Abdul-Hamid II Collection Photography Archive
Library of Congress
Nancy L. Stockdale
University of Central Florida
This impressive photography collection contains 1,819 photographs from the Ottoman Empire. Dated from approximately 1880 to 1893, the images—which originated from 51 large-format albums—depict scenes within the borders of modern Turkey, as well as Ottoman holdings in Greater Syria, Greece, and modern Iraq.
The photos in this collection were originally presented to the Library of Congress by Sultan Abdul-Hamid II in 1894. He gave a near-duplicate set of the albums to the British Museum. Most of the photos promote the Empire’s modernization, with institutions such as schools, hospitals, military barracks, medical and law schools, and fire departments featuring prominently. The Sultan included images of his residences, horses, and yachts, as well as famous landmarks such as mosques, churches, museums, and palaces from the Ottoman and Byzantine eras. There are images about subjects as diverse as education for the disabled in late 19th-century Istanbul, ancient murals from Byzantine landmarks, and images of orchards in southern Anatolia.
Most of the photos in the collection are signed by some of the most prominent Ottoman photographers of the day, including Phébus, Abdullah Frères, Ali Riza Pasa, and Sébah & Joaillier. Photographers from the Imperial School of Engineering also contributed to the albums. By featuring these prominent photographers, the archive stands as an excellent source for reconstructing commercial photography in the late Ottoman era as well.
The images are well displayed on dedicated pages, and are available as thumbnails Web-ready JPEG files, and uncompressed archival TIFF files. Full archival citation information is displayed, as well as clear information about how to purchase copies of some images.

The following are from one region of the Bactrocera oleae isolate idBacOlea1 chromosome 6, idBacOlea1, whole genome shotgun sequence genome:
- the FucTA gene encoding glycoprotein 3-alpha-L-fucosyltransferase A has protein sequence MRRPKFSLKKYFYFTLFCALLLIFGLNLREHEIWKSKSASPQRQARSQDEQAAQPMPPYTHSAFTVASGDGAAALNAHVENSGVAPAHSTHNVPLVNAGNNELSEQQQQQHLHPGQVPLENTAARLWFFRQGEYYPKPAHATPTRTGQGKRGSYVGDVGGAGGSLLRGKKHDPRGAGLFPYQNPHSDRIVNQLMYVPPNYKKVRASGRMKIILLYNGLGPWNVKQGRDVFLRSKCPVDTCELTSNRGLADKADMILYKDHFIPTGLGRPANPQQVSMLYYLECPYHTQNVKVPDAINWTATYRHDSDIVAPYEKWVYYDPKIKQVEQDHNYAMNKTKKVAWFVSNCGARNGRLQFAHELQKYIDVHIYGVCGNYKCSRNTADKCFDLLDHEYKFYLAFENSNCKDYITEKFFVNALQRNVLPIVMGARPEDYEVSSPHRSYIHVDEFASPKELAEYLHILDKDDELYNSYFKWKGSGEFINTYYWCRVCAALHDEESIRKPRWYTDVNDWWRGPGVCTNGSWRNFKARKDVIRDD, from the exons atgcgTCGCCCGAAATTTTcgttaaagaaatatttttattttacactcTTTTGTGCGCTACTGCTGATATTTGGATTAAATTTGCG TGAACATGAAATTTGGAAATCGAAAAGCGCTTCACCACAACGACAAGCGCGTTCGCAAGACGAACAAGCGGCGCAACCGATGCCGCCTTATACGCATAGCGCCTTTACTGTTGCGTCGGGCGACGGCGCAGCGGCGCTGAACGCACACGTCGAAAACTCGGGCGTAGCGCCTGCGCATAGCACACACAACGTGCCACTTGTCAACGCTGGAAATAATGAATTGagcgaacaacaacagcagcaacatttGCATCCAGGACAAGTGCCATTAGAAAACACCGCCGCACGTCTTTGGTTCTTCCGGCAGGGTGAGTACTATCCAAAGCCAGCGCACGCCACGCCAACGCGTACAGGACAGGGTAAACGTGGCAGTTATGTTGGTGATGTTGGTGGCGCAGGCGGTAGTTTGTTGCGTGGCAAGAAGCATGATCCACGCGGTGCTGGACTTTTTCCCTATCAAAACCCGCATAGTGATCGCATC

The primary drawback of this website is its organization. There is no comprehensive index of subjects linked to the home page. An exterior search engine (such as Google) reveals a broad subject index, but there is no link from the main page to direct visitors there. This page will lead viewers to a comprehensive index, but without this knowledge, those looking for specific images or topics must rely on the Library of Congress search engine featured on the home page. Because of this flaw, viewers may find what they are looking for but miss related topics.
Despite this flaw, this collection is a rich resource. The photographs give viewers an excellent sense of the modernizing projects the Empire focused upon during its final decades, as well as the way that Abdul-Hamid II wanted Americans to view his empire.
World history teachers will find many images that may inspire lessons. For example, images of school children from the empire will allow teachers to make parallels between their own students and those of the Ottoman Empire; images of modern transportation and production methods may lead to illustrative discussions about industrialization; and images of the palaces and other possessions of the Sultans juxtaposed with more “common” scenes of everyday life, may lead to vibrant comparisons between royalty and commoners in the Turkish dominions.